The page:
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The risk of cancer-specific mortality in breast cancer was increased for younger adult Black female patients compared with younger adult White female patients.
The risk of cancer-specific mortality in breast cancer was increased for younger adult Black female patients compared with younger adult White female patients, according to results from a retrospective study presented during the NCCN 2022 Annual Conference.1
At a median follow-up of 33 months (interquartile range, 15-55), the hazard ratio (HR) for cancer-specific mortality was 1.21 in Black women vs White women (95% CI, 1.06-1.37; P = .004). The mean cancer-specific survival for White patients with breast cancer was 76.15 months (95% CI, 75.84-77.02) months compared with 72.15 months (95%, CI 71.20-73.11) months for Black patients.
“We found that Black women had a 21% increased risk in breast cancer–specific mortality compared [with] White women,” said lead study author Malak Abuamsha, MD, MPH, of Baldwin Wallace University.2
Already the most common cancer among young women, breast cancer cases have been rising over the past decade. Younger patients typically present with more aggressive disease at diagnosis, leading to a less favorable prognosis. Although racial disparities regarding the incidence rates and outcomes in cancer have been well documented, little research has been conducted on the effect of racial disparities in younger women.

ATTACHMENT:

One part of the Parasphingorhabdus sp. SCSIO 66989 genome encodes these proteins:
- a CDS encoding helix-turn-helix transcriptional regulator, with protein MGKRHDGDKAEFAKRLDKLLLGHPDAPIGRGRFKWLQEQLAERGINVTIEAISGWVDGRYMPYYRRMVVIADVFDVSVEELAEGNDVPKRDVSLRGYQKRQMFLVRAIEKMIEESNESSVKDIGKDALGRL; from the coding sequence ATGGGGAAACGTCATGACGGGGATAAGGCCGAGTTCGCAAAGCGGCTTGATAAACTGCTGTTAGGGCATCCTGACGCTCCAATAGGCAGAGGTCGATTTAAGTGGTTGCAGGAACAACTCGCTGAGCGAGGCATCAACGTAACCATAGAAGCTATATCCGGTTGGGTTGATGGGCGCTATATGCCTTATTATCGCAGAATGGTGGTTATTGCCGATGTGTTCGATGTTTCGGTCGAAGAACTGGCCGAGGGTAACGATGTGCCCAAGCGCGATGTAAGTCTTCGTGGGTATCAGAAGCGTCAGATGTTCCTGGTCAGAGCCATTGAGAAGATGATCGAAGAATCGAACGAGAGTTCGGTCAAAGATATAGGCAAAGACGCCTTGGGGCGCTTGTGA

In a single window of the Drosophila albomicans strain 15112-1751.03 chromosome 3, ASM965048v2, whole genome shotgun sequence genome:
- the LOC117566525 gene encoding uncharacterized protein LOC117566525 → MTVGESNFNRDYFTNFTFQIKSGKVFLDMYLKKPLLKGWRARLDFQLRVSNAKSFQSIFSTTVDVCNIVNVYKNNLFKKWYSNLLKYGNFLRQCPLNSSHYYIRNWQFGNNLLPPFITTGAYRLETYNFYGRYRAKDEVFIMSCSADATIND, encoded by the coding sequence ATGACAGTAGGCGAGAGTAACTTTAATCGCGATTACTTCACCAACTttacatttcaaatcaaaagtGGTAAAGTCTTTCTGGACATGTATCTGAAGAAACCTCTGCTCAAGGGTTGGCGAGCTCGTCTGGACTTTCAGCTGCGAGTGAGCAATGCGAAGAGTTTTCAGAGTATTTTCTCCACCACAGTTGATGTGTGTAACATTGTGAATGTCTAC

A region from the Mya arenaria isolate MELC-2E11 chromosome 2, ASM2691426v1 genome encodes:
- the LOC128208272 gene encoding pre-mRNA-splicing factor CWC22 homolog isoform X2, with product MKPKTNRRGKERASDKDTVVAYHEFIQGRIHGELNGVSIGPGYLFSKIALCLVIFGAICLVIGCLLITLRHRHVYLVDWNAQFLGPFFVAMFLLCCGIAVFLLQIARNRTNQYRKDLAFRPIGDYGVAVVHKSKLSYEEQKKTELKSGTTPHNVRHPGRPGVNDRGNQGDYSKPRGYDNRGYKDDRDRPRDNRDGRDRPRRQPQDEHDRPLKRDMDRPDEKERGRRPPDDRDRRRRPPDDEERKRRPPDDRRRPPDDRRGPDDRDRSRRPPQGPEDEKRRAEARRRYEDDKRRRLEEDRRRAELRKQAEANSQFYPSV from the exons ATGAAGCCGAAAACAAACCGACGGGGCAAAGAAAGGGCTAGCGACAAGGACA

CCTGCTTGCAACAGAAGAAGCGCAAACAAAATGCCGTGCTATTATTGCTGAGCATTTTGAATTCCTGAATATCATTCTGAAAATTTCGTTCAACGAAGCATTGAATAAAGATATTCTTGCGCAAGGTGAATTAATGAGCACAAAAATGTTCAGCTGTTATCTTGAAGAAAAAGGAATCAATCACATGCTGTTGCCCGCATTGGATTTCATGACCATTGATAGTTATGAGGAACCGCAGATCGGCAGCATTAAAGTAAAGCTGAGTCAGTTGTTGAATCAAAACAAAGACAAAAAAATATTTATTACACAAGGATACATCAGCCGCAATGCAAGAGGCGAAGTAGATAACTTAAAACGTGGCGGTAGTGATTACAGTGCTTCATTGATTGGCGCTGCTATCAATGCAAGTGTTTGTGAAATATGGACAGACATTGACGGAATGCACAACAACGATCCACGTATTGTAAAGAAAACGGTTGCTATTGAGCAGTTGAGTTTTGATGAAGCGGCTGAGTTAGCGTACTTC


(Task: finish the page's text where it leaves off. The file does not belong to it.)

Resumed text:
The retrospective study examined female patients aged 40 years and younger who were diagnosed with primary breast cancer between 2010 and 2016 by utilizing data from the United States Surveillance, Epidemiology, and End Results Database. The association between mortality and other patient characteristics was examined with the cox proportional hazard regression analysis. Cancer-specific survival rates across racial groups were estimated with the Kaplan-Meier method.
The retrospective cohort featured 21,646 female patients. Specifically, 71.27% of patients were White (n = 15,428), 15.31% were Black (n = 3,314), 12.67% were Asian or Pacific Islander (n = 2,742), and 0.75% were American Indian/Alaskan Native (n = 162). The mean age of all patients at diagnosis was 36 years (± 4 standard deviation years).
Women examined in the retrospective study had triple-negative breast cancer (TNBC); HER2-positive, hormone receptor–negative disease; hormone receptor–positive, HER2-negative disease; and hormone receptor–positive, HER2-positive disease, ranging from stage I to stage IV. Patients were included in the study irrespective of prior surgery, radiation, or chemotherapy.
Additional data found that across all racial groups, TNBC was associated with a higher risk of cancer-specific mortality (HR, 3.57; 95% CI, 3.02-4.22; P < .001). Patients who were at a higher stage of disease at the time of diagnosis, uninsured, or had a low socioeconomic status also had a higher risk of breast cancer-specific mortality, regardless of racial group.
“Our findings suggested that the racial disparity in breast cancer survival exists among young women. We recommend further studies to examine the factors that influence these disparities in order to improve outcomes,” Abuamsha concluded.